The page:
By Haziq Qadri @haziq_qadri
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Videographer / director: Nagesh Ohal
Producer: Kanika Dhupar, Ruby Coote
Editor: Dan Cousins
The term ‘signal school’ derives from the fact that it sits at a junction where the kids beg or sell trinkets or snacks to motorists stopped in traffic.
Located in the city of Thane in the Mumbai Metropolitan Region, the school opened its doors in June 2016 and currently has 22 students enrolled, aged between three and 10 years old.
The project is a collaboration between the Thane Municipal Corporation and the non-governmental organization (NGO) Samarth Bharat Vyaspith (Strong Capable India).
The NGO’s CEO Bhatu Kashinath Sawant said: "Poor kids in Mumbai can’t afford to pay the money to go to school.
"They earn less than £1 per day and a lot of these kids give money to their parents who spend it all on alcohol.
“The same signal was a place of business for these kids. It’s the same place where they used to sell snacks and in the evening the place was used for begging.”
Despite its humble appearance, the school has now become a safe haven for these children seeking formal education for the first time in their lives.
Student Vishal Rajendra Pawar, 12, found himself homeless after his mother passed away and his father was sent to prison.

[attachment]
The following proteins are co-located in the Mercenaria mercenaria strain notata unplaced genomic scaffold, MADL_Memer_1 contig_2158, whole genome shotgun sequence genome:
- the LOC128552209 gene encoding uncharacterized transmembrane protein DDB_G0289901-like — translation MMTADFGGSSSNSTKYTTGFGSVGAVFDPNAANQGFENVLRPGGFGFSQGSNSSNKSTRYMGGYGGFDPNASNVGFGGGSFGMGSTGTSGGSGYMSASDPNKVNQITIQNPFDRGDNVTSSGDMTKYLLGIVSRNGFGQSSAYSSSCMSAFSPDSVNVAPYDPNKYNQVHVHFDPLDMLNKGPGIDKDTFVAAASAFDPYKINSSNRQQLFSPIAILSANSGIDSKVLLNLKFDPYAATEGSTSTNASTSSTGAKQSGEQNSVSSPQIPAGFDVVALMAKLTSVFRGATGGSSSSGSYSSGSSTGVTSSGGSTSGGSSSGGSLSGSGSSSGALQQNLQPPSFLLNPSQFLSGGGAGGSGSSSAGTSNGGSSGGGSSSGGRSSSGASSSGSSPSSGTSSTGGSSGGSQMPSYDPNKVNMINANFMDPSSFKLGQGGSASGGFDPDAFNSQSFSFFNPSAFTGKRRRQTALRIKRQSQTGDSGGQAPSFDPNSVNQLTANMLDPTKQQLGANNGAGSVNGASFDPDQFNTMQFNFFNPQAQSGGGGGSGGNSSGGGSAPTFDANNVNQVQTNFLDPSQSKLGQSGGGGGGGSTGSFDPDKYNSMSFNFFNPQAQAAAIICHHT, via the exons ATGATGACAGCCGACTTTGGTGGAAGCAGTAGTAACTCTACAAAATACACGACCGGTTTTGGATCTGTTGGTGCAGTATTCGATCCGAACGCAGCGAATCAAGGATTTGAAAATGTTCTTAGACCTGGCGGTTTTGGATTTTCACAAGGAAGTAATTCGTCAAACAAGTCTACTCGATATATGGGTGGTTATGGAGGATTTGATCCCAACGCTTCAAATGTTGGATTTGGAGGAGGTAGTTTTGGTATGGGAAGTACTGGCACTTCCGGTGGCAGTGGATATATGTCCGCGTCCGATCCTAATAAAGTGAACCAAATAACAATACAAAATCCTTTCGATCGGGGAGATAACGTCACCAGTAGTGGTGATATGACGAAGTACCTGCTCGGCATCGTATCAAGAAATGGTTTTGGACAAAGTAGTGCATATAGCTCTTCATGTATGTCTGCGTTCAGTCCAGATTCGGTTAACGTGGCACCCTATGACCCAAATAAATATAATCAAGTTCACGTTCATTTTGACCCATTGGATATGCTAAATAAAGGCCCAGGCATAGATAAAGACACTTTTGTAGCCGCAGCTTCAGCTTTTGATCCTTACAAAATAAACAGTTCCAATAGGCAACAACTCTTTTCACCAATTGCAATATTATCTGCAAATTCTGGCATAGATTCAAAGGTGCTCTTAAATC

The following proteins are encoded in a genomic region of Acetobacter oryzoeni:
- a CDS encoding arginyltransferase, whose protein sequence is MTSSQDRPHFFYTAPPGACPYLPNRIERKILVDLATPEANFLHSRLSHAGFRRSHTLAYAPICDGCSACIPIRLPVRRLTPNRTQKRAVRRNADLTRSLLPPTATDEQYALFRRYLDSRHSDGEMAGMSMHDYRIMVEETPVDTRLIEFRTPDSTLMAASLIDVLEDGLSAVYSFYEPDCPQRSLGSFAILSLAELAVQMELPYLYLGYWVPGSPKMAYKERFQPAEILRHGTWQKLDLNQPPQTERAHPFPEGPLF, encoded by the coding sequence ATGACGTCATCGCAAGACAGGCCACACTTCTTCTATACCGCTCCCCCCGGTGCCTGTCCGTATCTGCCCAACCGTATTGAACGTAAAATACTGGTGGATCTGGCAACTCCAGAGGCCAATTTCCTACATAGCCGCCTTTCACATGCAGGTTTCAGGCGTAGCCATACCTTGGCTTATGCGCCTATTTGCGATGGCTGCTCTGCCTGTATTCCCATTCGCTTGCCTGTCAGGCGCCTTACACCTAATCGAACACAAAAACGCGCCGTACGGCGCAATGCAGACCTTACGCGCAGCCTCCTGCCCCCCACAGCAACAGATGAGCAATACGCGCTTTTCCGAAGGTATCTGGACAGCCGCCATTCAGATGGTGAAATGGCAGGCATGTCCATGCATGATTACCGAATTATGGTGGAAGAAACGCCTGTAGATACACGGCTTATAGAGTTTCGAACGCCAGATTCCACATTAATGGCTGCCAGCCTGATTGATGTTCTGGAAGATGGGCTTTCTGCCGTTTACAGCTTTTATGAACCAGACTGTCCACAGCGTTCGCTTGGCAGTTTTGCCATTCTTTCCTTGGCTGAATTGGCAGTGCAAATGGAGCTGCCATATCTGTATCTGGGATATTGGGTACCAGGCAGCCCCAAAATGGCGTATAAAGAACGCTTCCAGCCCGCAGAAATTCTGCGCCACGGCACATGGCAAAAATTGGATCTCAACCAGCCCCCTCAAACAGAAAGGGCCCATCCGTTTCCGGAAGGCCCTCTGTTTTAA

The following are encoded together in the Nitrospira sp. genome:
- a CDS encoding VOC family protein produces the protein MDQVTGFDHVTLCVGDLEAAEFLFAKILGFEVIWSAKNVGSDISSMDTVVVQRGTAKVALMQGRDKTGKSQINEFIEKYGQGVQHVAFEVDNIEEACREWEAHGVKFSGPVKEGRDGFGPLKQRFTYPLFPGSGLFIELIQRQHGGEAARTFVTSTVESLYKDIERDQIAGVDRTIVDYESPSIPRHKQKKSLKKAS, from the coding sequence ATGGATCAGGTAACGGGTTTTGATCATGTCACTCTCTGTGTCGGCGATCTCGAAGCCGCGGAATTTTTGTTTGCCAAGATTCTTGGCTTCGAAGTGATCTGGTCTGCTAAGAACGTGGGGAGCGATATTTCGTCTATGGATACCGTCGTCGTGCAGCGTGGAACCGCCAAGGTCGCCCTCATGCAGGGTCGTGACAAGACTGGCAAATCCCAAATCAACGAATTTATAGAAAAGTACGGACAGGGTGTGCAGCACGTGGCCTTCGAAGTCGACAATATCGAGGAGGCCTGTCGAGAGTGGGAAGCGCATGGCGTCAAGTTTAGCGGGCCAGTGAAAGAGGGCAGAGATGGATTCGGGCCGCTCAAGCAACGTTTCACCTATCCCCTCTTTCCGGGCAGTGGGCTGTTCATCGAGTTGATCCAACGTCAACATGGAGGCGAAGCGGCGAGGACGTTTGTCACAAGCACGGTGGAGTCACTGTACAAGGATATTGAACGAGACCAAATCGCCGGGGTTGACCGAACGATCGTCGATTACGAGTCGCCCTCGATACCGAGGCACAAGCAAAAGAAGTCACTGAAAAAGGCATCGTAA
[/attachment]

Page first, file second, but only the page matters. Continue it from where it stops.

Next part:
He said: “I want to become someone when I grow up and that’s why I come to school to study. I like reading, studying and drawing.”
Children spend three to four hours each day at the school, which boasts a library of around 250 books, an indoor toilet and free meals.
But before starting the school, Bhatu had to convince the children of the importance of enrolling and getting an education.
He said: “I had to convince parents and make them understand how important schools are.
"We were looking for kids at signals and flyovers. They were not ready for all this but now they don’t leave this place."
A number of the children migrated with their families from the Indian countryside to the Mumbai region due to drought and famine or in the hope of a better life.
But with parents struggling to find work in the city, many of the children were forced to start selling things such as snacks to help provide for their families.
Students at the school are not just given an academic education, but are also taught the importance of everyday things most Indians take for granted.
Aarti, a teacher at the school, said: ”When we started initially the children did not know much about hygiene - I mean they used to live in poor conditions because their entire life is on the street.”
And Bhatu says he hopes that the signal school will keep the children away from temptations and dangers they face on the streets and help propel them towards a brighter future.
“Our focus is not to make them professionals. They should live a decent life. We had to start from scratch,” he said.
"We teach them with the help of music and pictures. That’s the easiest way to get their attention.”